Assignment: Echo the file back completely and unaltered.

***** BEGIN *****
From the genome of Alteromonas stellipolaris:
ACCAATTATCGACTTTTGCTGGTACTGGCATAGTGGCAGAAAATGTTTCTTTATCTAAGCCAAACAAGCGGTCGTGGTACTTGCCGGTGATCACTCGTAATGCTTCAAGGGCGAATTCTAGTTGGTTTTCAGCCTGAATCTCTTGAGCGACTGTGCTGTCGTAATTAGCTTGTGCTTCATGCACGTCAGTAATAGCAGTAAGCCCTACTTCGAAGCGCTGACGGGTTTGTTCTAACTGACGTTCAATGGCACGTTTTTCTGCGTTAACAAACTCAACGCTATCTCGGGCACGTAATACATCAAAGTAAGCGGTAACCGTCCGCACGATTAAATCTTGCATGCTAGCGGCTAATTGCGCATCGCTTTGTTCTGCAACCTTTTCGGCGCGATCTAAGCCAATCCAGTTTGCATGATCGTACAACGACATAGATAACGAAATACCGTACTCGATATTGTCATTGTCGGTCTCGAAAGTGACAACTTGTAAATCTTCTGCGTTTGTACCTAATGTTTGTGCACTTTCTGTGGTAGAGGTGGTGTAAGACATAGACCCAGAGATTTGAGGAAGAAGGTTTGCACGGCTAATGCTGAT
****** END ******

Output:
From the genome of Alteromonas stellipolaris:
ACCAATTATCGACTTTTGCTGGTACTGGCATAGTGGCAGAAAATGTTTCTTTATCTAAGCCAAACAAGCGGTCGTGGTACTTGCCGGTGATCACTCGTAATGCTTCAAGGGCGAATTCTAGTTGGTTTTCAGCCTGAATCTCTTGAGCGACTGTGCTGTCGTAATTAGCTTGTGCTTCATGCACGTCAGTAATAGCAGTAAGCCCTACTTCGAAGCGCTGACGGGTTTGTTCTAACTGACGTTCAATGGCACGTTTTTCTGCGTTAACAAACTCAACGCTATCTCGGGCACGTAATACATCAAAGTAAGCGGTAACCGTCCGCACGATTAAATCTTGCATGCTAGCGGCTAATTGCGCATCGCTTTGTTCTGCAACCTTTTCGGCGCGATCTAAGCCAATCCAGTTTGCATGATCGTACAACGACATAGATAACGAAATACCGTACTCGATATTGTCATTGTCGGTCTCGAAAGTGACAACTTGTAAATCTTCTGCGTTTGTACCTAATGTTTGTGCACTTTCTGTGGTAGAGGTGGTGTAAGACATAGACCCAGAGATTTGAGGAAGAAGGTTTGCACGGCTAATGCTGAT